ENDURANCE Cold Water Test
The Environmentally Non-Disturbing Under-ice Robotic Antarctic Explorer (ENDURANCE) is a $2.3 million project funded by NASA’s Astrobiology Science and Technology for Exploring Planets Program. The probe is an autonomous underwater vehicle designed to swim untethered under ice, creating three-dimensional maps of underwater environments. The probe will collect data on conditions in those environments and take samples of microbial life. Researchers plan to ship the probe to a permanently frozen lake in Antarctica for operations later this year.
Astrobiology Magazine’s Henry Bortman reports on the probe’s progress in the field.
Field Notes – February 13, 2008
NASA’s ENDURANCE robot spent the morning in the repair shop today, after encountering glitches yesterday during its first test in the icy waters of Lake Mendota in Madison, Wisconsin. The goal of the ENDURANCE project is to explore Lake Bonney, an ice-covered lake in Antarctica. That, in turn, will be a step toward a possible future mission to explore the ice-covered ocean of Jupiter’s giant moon Europa.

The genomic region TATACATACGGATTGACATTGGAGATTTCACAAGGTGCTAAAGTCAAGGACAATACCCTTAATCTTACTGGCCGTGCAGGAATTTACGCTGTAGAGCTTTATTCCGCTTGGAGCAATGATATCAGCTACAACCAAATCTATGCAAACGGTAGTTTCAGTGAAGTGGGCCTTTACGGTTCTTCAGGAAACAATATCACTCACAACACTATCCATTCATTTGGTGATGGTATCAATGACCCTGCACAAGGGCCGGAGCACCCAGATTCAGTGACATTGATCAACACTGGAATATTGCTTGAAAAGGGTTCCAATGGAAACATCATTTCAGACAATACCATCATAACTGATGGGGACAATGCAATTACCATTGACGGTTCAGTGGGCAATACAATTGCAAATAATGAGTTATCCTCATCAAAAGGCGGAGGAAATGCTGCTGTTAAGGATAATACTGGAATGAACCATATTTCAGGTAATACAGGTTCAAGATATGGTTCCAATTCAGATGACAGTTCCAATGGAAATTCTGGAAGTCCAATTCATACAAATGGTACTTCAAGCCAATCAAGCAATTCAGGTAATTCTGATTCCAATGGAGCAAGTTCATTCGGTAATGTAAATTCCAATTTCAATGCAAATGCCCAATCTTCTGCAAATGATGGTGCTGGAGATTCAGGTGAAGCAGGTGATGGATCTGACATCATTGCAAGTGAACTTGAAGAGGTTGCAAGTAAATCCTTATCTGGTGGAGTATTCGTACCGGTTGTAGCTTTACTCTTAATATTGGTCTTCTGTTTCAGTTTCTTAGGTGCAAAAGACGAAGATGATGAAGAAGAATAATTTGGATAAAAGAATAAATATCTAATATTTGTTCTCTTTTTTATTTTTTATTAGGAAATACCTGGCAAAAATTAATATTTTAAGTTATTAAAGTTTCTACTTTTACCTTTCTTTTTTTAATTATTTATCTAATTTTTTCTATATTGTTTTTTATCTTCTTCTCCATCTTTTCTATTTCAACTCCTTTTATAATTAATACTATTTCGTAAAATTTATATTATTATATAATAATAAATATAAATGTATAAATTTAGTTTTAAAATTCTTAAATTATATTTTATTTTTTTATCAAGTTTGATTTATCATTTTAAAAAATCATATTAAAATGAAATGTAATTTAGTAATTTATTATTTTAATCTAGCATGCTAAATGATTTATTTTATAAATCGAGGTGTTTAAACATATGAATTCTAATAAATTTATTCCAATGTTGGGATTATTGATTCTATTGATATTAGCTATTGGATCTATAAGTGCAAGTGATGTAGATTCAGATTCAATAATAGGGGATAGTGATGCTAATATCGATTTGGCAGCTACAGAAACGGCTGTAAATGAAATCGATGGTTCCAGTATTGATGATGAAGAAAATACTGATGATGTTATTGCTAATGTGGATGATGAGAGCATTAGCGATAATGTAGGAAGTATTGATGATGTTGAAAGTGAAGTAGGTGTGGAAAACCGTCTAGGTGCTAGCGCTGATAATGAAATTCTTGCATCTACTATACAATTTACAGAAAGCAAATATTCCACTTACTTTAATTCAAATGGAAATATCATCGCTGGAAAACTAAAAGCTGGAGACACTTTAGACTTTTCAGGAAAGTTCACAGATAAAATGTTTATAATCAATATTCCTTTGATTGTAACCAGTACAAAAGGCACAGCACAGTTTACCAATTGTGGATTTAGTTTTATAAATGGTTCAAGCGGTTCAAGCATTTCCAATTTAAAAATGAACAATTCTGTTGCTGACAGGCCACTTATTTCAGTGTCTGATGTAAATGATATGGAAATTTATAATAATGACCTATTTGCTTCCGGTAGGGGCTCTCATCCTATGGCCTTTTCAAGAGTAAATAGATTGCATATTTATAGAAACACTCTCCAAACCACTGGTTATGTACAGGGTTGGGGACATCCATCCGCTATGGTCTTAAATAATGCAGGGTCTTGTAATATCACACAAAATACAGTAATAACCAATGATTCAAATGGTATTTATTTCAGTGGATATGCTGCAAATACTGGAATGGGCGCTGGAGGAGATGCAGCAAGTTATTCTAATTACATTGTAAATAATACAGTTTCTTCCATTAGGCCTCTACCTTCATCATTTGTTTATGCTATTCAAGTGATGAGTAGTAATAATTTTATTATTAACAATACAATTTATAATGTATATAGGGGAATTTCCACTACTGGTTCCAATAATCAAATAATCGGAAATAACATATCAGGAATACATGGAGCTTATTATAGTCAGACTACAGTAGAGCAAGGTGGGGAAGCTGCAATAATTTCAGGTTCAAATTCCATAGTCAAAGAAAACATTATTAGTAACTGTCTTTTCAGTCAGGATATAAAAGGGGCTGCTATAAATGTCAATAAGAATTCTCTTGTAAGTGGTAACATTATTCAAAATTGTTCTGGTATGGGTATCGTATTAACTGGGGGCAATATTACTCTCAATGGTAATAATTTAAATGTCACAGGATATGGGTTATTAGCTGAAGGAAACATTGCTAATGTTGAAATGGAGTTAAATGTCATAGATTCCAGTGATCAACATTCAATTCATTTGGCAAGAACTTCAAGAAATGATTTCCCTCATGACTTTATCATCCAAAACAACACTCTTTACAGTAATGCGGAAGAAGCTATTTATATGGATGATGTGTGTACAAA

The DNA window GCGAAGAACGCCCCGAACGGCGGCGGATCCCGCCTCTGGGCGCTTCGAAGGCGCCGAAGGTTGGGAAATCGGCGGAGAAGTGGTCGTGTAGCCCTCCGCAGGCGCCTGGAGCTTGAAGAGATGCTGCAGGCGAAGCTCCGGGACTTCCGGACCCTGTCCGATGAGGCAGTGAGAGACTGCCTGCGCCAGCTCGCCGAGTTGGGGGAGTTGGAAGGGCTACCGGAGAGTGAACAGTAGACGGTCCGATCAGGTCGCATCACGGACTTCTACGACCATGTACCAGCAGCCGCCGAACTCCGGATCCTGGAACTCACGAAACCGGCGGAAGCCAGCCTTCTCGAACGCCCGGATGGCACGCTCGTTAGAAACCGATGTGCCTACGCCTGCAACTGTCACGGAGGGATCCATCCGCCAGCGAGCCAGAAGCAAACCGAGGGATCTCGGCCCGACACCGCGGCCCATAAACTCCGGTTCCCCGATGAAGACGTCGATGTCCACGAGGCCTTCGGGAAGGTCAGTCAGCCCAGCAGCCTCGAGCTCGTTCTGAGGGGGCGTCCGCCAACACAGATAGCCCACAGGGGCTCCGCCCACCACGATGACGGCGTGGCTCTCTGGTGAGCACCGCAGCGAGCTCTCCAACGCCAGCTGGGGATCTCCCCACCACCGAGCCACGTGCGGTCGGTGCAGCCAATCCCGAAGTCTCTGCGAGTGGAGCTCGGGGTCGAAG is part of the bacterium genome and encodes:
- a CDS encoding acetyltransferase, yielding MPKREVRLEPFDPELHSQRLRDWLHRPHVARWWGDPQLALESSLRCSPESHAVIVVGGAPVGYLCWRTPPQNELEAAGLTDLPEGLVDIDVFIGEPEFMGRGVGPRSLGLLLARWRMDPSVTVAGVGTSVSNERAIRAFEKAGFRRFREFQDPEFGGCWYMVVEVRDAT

DEPTHX, an earlier configuration of the same robot, was tested last year in a flooded sinkhole in northeastern Mexico. Both DEPTHX and ENDURANCE were funded by NASA’s ASTEP (Astrobiology Science and Technology for Exploring Planets) program.
The test in Madison is the first time it has been tried out in below-freezing weather. The temperature in Madison today reached a high of about 17 degrees Fahrenheit (about minus 8.5 degrees Celsius). Before heading to the remote Lake Bonney site in Antarctica, the ENDURANCE team wanted to perform a cold-weather test somewhere they had ready access to tools and spare parts. The Lake Mendota test is being conducted just steps away from the Water Science and Limnology labs on the University of Wisconsin campus.
The main problem today was the failure of some of the controllers for the robot’s vertical and horizontal thrusters. ENDURANCE also has developed a problem with its depth sensor. It’s unclear, however, that freezing temperatures are the cause of either of these problems. The controllers may have been damaged during the robot’s trip from its home in Austin, Texas to Madison. And the depth sensor problem appears to be caused by spurious electromagnetic radiation from a newly-installed power converter.
Testing will continue Thursday and Friday of this week.